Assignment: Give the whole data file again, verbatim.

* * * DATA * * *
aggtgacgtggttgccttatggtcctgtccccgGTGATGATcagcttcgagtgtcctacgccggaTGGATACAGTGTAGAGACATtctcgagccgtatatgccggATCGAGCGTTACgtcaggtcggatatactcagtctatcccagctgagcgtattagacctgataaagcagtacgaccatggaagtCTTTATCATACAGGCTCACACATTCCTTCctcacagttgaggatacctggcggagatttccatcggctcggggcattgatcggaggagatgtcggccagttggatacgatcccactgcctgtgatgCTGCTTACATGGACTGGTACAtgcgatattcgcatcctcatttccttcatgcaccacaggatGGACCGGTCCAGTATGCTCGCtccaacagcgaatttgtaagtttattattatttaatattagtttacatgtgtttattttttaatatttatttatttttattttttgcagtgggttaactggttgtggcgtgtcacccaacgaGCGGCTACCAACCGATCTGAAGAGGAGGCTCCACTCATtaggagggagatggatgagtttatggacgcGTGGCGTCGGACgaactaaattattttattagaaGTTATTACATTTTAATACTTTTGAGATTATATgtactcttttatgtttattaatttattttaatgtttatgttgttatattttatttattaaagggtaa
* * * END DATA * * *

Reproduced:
aggtgacgtggttgccttatggtcctgtccccgGTGATGATcagcttcgagtgtcctacgccggaTGGATACAGTGTAGAGACATtctcgagccgtatatgccggATCGAGCGTTACgtcaggtcggatatactcagtctatcccagctgagcgtattagacctgataaagcagtacgaccatggaagtCTTTATCATACAGGCTCACACATTCCTTCctcacagttgaggatacctggcggagatttccatcggctcggggcattgatcggaggagatgtcggccagttggatacgatcccactgcctgtgatgCTGCTTACATGGACTGGTACAtgcgatattcgcatcctcatttccttcatgcaccacaggatGGACCGGTCCAGTATGCTCGCtccaacagcgaatttgtaagtttattattatttaatattagtttacatgtgtttattttttaatatttatttatttttattttttgcagtgggttaactggttgtggcgtgtcacccaacgaGCGGCTACCAACCGATCTGAAGAGGAGGCTCCACTCATtaggagggagatggatgagtttatggacgcGTGGCGTCGGACgaactaaattattttattagaaGTTATTACATTTTAATACTTTTGAGATTATATgtactcttttatgtttattaatttattttaatgtttatgttgttatattttatttattaaagggtaa